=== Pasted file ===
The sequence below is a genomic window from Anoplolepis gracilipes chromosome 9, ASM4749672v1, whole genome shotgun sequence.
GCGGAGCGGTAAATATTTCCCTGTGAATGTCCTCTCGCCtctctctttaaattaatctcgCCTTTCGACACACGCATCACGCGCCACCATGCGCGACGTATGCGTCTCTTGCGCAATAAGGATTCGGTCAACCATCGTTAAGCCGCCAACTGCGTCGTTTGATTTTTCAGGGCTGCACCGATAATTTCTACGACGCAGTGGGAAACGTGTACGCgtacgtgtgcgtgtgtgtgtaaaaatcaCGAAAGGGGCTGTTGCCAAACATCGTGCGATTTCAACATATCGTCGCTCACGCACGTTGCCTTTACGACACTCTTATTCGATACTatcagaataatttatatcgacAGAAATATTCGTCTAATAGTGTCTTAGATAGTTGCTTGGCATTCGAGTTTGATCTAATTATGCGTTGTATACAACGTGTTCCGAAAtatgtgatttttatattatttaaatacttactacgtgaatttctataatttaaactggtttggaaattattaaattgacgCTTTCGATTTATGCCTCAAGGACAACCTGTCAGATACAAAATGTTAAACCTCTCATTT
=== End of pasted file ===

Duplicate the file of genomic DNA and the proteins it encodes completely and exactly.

The sequence below is a genomic window from Anoplolepis gracilipes chromosome 9, ASM4749672v1, whole genome shotgun sequence.
GCGGAGCGGTAAATATTTCCCTGTGAATGTCCTCTCGCCtctctctttaaattaatctcgCCTTTCGACACACGCATCACGCGCCACCATGCGCGACGTATGCGTCTCTTGCGCAATAAGGATTCGGTCAACCATCGTTAAGCCGCCAACTGCGTCGTTTGATTTTTCAGGGCTGCACCGATAATTTCTACGACGCAGTGGGAAACGTGTACGCgtacgtgtgcgtgtgtgtgtaaaaatcaCGAAAGGGGCTGTTGCCAAACATCGTGCGATTTCAACATATCGTCGCTCACGCACGTTGCCTTTACGACACTCTTATTCGATACTatcagaataatttatatcgacAGAAATATTCGTCTAATAGTGTCTTAGATAGTTGCTTGGCATTCGAGTTTGATCTAATTATGCGTTGTATACAACGTGTTCCGAAAtatgtgatttttatattatttaaatacttactacgtgaatttctataatttaaactggtttggaaattattaaattgacgCTTTCGATTTATGCCTCAAGGACAACCTGTCAGATACAAAATGTTAAACCTCTCATTT